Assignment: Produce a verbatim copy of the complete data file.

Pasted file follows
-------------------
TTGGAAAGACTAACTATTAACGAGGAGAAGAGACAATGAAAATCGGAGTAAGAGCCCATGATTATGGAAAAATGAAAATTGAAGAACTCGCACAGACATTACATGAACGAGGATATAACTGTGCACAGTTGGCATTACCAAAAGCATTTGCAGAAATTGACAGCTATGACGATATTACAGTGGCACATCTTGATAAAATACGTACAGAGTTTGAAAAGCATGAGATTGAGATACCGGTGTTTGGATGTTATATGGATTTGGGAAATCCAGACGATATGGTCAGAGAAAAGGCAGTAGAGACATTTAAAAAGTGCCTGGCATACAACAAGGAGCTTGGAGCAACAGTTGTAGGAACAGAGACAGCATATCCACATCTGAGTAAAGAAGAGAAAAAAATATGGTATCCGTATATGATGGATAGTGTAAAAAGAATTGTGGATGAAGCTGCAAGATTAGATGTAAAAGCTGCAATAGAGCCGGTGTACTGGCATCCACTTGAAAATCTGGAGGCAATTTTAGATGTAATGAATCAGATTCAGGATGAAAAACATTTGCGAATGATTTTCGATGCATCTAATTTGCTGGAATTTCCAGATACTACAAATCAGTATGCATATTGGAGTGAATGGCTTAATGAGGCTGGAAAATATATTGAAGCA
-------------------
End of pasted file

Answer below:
TTGGAAAGACTAACTATTAACGAGGAGAAGAGACAATGAAAATCGGAGTAAGAGCCCATGATTATGGAAAAATGAAAATTGAAGAACTCGCACAGACATTACATGAACGAGGATATAACTGTGCACAGTTGGCATTACCAAAAGCATTTGCAGAAATTGACAGCTATGACGATATTACAGTGGCACATCTTGATAAAATACGTACAGAGTTTGAAAAGCATGAGATTGAGATACCGGTGTTTGGATGTTATATGGATTTGGGAAATCCAGACGATATGGTCAGAGAAAAGGCAGTAGAGACATTTAAAAAGTGCCTGGCATACAACAAGGAGCTTGGAGCAACAGTTGTAGGAACAGAGACAGCATATCCACATCTGAGTAAAGAAGAGAAAAAAATATGGTATCCGTATATGATGGATAGTGTAAAAAGAATTGTGGATGAAGCTGCAAGATTAGATGTAAAAGCTGCAATAGAGCCGGTGTACTGGCATCCACTTGAAAATCTGGAGGCAATTTTAGATGTAATGAATCAGATTCAGGATGAAAAACATTTGCGAATGATTTTCGATGCATCTAATTTGCTGGAATTTCCAGATACTACAAATCAGTATGCATATTGGAGTGAATGGCTTAATGAGGCTGGAAAATATATTGAAGCA